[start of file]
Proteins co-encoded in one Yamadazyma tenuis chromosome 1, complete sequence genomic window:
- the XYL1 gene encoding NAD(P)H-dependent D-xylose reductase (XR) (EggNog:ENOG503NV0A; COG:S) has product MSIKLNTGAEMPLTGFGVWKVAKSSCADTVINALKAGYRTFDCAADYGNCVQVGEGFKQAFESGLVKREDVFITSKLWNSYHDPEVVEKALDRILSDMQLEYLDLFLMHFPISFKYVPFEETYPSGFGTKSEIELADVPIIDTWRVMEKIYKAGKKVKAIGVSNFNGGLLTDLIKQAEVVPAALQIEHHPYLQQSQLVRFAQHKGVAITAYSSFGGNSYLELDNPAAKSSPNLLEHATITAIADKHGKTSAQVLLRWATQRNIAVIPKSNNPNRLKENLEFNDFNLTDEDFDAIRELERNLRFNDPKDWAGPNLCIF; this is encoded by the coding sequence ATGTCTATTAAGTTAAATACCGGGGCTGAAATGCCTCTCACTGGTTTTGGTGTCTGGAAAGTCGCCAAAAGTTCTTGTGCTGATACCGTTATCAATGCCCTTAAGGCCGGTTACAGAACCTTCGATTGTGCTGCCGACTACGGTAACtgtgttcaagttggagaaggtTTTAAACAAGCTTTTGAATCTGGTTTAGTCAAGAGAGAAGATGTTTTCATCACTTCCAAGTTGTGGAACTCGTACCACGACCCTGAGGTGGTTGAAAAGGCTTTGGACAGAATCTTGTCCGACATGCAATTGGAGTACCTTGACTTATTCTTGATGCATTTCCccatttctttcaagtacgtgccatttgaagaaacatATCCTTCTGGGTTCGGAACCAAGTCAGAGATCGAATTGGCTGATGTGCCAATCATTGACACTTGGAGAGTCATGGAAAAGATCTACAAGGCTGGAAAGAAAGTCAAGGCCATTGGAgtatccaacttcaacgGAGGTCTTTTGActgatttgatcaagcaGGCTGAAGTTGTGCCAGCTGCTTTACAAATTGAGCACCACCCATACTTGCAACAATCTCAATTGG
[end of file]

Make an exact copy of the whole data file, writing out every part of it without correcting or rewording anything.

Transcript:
Proteins co-encoded in one Yamadazyma tenuis chromosome 1, complete sequence genomic window:
- the XYL1 gene encoding NAD(P)H-dependent D-xylose reductase (XR) (EggNog:ENOG503NV0A; COG:S) has product MSIKLNTGAEMPLTGFGVWKVAKSSCADTVINALKAGYRTFDCAADYGNCVQVGEGFKQAFESGLVKREDVFITSKLWNSYHDPEVVEKALDRILSDMQLEYLDLFLMHFPISFKYVPFEETYPSGFGTKSEIELADVPIIDTWRVMEKIYKAGKKVKAIGVSNFNGGLLTDLIKQAEVVPAALQIEHHPYLQQSQLVRFAQHKGVAITAYSSFGGNSYLELDNPAAKSSPNLLEHATITAIADKHGKTSAQVLLRWATQRNIAVIPKSNNPNRLKENLEFNDFNLTDEDFDAIRELERNLRFNDPKDWAGPNLCIF; this is encoded by the coding sequence ATGTCTATTAAGTTAAATACCGGGGCTGAAATGCCTCTCACTGGTTTTGGTGTCTGGAAAGTCGCCAAAAGTTCTTGTGCTGATACCGTTATCAATGCCCTTAAGGCCGGTTACAGAACCTTCGATTGTGCTGCCGACTACGGTAACtgtgttcaagttggagaaggtTTTAAACAAGCTTTTGAATCTGGTTTAGTCAAGAGAGAAGATGTTTTCATCACTTCCAAGTTGTGGAACTCGTACCACGACCCTGAGGTGGTTGAAAAGGCTTTGGACAGAATCTTGTCCGACATGCAATTGGAGTACCTTGACTTATTCTTGATGCATTTCCccatttctttcaagtacgtgccatttgaagaaacatATCCTTCTGGGTTCGGAACCAAGTCAGAGATCGAATTGGCTGATGTGCCAATCATTGACACTTGGAGAGTCATGGAAAAGATCTACAAGGCTGGAAAGAAAGTCAAGGCCATTGGAgtatccaacttcaacgGAGGTCTTTTGActgatttgatcaagcaGGCTGAAGTTGTGCCAGCTGCTTTACAAATTGAGCACCACCCATACTTGCAACAATCTCAATTGG